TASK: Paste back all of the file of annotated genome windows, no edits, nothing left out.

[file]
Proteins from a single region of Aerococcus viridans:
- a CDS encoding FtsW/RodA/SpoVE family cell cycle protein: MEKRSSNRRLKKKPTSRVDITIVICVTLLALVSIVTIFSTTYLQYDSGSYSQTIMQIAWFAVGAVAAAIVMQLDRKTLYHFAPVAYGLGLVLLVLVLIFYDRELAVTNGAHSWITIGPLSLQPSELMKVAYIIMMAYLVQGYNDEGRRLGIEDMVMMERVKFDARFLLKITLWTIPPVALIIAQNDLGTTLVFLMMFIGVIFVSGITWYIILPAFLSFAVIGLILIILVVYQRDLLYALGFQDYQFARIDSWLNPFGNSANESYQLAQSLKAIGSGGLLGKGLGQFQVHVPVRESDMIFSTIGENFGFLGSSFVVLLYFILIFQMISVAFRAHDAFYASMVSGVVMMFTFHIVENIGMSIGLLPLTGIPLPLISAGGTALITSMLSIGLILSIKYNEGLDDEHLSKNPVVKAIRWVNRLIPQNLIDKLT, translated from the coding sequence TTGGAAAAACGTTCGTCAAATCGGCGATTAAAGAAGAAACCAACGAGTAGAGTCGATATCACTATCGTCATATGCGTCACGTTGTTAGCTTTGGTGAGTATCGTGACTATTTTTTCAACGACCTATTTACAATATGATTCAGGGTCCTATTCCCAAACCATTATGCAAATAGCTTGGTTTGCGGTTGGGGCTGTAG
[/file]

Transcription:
Proteins from a single region of Aerococcus viridans:
- a CDS encoding FtsW/RodA/SpoVE family cell cycle protein: MEKRSSNRRLKKKPTSRVDITIVICVTLLALVSIVTIFSTTYLQYDSGSYSQTIMQIAWFAVGAVAAAIVMQLDRKTLYHFAPVAYGLGLVLLVLVLIFYDRELAVTNGAHSWITIGPLSLQPSELMKVAYIIMMAYLVQGYNDEGRRLGIEDMVMMERVKFDARFLLKITLWTIPPVALIIAQNDLGTTLVFLMMFIGVIFVSGITWYIILPAFLSFAVIGLILIILVVYQRDLLYALGFQDYQFARIDSWLNPFGNSANESYQLAQSLKAIGSGGLLGKGLGQFQVHVPVRESDMIFSTIGENFGFLGSSFVVLLYFILIFQMISVAFRAHDAFYASMVSGVVMMFTFHIVENIGMSIGLLPLTGIPLPLISAGGTALITSMLSIGLILSIKYNEGLDDEHLSKNPVVKAIRWVNRLIPQNLIDKLT, translated from the coding sequence TTGGAAAAACGTTCGTCAAATCGGCGATTAAAGAAGAAACCAACGAGTAGAGTCGATATCACTATCGTCATATGCGTCACGTTGTTAGCTTTGGTGAGTATCGTGACTATTTTTTCAACGACCTATTTACAATATGATTCAGGGTCCTATTCCCAAACCATTATGCAAATAGCTTGGTTTGCGGTTGGGGCTGTAG